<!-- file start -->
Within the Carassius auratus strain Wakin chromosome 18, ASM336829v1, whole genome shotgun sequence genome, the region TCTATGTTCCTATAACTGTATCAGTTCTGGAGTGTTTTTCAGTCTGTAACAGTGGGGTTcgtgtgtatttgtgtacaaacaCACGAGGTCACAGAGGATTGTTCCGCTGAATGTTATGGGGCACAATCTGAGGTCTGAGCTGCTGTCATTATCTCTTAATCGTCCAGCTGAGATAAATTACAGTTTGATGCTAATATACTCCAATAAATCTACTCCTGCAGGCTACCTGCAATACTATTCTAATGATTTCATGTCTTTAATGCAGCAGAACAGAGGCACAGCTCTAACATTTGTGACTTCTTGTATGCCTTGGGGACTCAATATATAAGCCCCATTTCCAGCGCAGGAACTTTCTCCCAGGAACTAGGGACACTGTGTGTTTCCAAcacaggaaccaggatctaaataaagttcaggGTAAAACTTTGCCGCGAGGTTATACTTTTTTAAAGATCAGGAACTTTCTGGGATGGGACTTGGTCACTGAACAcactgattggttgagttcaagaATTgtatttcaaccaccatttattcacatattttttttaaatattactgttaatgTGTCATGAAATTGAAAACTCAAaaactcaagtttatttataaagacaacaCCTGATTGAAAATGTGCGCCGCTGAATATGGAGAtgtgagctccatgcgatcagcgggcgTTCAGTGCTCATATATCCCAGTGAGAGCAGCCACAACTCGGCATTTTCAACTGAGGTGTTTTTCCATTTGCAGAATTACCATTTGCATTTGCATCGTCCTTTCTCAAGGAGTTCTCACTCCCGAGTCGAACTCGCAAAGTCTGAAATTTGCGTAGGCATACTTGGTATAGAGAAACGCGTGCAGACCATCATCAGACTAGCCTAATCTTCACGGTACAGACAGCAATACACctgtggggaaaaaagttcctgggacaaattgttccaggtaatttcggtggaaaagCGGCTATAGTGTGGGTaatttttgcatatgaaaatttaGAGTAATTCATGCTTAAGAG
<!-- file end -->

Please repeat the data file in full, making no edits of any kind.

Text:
Within the Carassius auratus strain Wakin chromosome 18, ASM336829v1, whole genome shotgun sequence genome, the region TCTATGTTCCTATAACTGTATCAGTTCTGGAGTGTTTTTCAGTCTGTAACAGTGGGGTTcgtgtgtatttgtgtacaaacaCACGAGGTCACAGAGGATTGTTCCGCTGAATGTTATGGGGCACAATCTGAGGTCTGAGCTGCTGTCATTATCTCTTAATCGTCCAGCTGAGATAAATTACAGTTTGATGCTAATATACTCCAATAAATCTACTCCTGCAGGCTACCTGCAATACTATTCTAATGATTTCATGTCTTTAATGCAGCAGAACAGAGGCACAGCTCTAACATTTGTGACTTCTTGTATGCCTTGGGGACTCAATATATAAGCCCCATTTCCAGCGCAGGAACTTTCTCCCAGGAACTAGGGACACTGTGTGTTTCCAAcacaggaaccaggatctaaataaagttcaggGTAAAACTTTGCCGCGAGGTTATACTTTTTTAAAGATCAGGAACTTTCTGGGATGGGACTTGGTCACTGAACAcactgattggttgagttcaagaATTgtatttcaaccaccatttattcacatattttttttaaatattactgttaatgTGTCATGAAATTGAAAACTCAAaaactcaagtttatttataaagacaacaCCTGATTGAAAATGTGCGCCGCTGAATATGGAGAtgtgagctccatgcgatcagcgggcgTTCAGTGCTCATATATCCCAGTGAGAGCAGCCACAACTCGGCATTTTCAACTGAGGTGTTTTTCCATTTGCAGAATTACCATTTGCATTTGCATCGTCCTTTCTCAAGGAGTTCTCACTCCCGAGTCGAACTCGCAAAGTCTGAAATTTGCGTAGGCATACTTGGTATAGAGAAACGCGTGCAGACCATCATCAGACTAGCCTAATCTTCACGGTACAGACAGCAATACACctgtggggaaaaaagttcctgggacaaattgttccaggtaatttcggtggaaaagCGGCTATAGTGTGGGTaatttttgcatatgaaaatttaGAGTAATTCATGCTTAAGAG